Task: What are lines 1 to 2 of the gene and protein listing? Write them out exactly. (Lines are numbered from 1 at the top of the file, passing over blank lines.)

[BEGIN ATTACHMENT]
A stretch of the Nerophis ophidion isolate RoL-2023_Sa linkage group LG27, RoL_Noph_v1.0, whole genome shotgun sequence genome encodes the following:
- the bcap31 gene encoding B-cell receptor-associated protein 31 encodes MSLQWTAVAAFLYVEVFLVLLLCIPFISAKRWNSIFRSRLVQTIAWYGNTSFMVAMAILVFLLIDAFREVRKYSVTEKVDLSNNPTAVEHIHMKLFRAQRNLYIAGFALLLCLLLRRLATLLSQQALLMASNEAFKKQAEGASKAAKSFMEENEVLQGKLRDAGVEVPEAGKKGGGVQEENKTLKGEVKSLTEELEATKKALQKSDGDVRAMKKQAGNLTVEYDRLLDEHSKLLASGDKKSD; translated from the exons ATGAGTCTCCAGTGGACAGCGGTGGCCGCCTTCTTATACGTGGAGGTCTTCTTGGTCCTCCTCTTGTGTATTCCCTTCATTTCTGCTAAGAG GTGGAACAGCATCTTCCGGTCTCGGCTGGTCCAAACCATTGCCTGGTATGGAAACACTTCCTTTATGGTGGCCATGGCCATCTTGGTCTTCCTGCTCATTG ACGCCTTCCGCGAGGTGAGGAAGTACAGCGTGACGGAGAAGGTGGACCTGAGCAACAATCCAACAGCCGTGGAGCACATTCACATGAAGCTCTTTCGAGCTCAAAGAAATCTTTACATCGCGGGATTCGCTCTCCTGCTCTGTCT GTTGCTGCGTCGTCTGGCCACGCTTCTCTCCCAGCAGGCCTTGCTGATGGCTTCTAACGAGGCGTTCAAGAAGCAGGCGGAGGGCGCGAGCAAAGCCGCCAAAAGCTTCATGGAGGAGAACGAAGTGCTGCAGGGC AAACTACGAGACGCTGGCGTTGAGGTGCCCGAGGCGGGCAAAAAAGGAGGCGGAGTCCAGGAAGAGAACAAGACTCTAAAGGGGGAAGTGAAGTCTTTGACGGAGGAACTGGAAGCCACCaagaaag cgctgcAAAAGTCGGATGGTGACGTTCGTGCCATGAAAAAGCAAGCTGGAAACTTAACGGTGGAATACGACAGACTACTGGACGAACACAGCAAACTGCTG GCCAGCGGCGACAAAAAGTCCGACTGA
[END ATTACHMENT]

A stretch of the Nerophis ophidion isolate RoL-2023_Sa linkage group LG27, RoL_Noph_v1.0, whole genome shotgun sequence genome encodes the following:
- the bcap31 gene encoding B-cell receptor-associated protein 31 encodes MSLQWTAVAAFLYVEVFLVLLLCIPFISAKRWNSIFRSRLVQTIAWYGNTSFMVAMAILVFLLIDAFREVRKYSVTEKVDLSNNPTAVEHIHMKLFRAQRNLYIAGFALLLCLLLRRLATLLSQQALLMASNEAFKKQAEGASKAAKSFMEENEVLQGKLRDAGVEVPEAGKKGGGVQEENKTLKGEVKSLTEELEATKKALQKSDGDVRAMKKQAGNLTVEYDRLLDEHSKLLASGDKKSD; translated from the exons ATGAGTCTCCAGTGGACAGCGGTGGCCGCCTTCTTATACGTGGAGGTCTTCTTGGTCCTCCTCTTGTGTATTCCCTTCATTTCTGCTAAGAG GTGGAACAGCATCTTCCGGTCTCGGCTGGTCCAAACCATTGCCTGGTATGGAAACACTTCCTTTATGGTGGCCATGGCCATCTTGGTCTTCCTGCTCATTG ACGCCTTCCGCGAGGTGAGGAAGTACAGCGTGACGGAGAAGGTGGACCTGAGCAACAATCCAACAGCCGTGGAGCACATTCACATGAAGCTCTTTCGAGCTCAAAGAAATCTTTACATCGCGGGATTCGCTCTCCTGCTCTGTCT GTTGCTGCGTCGTCTGGCCACGCTTCTCTCCCAGCAGGCCTTGCTGATGGCTTCTAACGAGGCGTTCAAGAAGCAGGCGGAGGGCGCGAGCAAAGCCGCCAAAAGCTTCATGGAGGAGAACGAAGTGCTGCAGGGC AAACTACGAGACGCTGGCGTTGAGGTGCCCGAGGCGGGCAAAAAAGGAGGCGGAGTCCAGGAAGAGAACAAGACTCTAAAGGGGGAAGTGAAGTCTTTGACGGAGGAACTGGAAGCCACCaagaaag cgctgcAAAAGTCGGATGGTGACGTTCGTGCCATGAAAAAGCAAGCTGGAAACTTAACGGTGGAATACGACAGACTACTGGACGAACACAGCAAACTGCTG GCCAGCGGCGACAAAAAGTCCGACTGA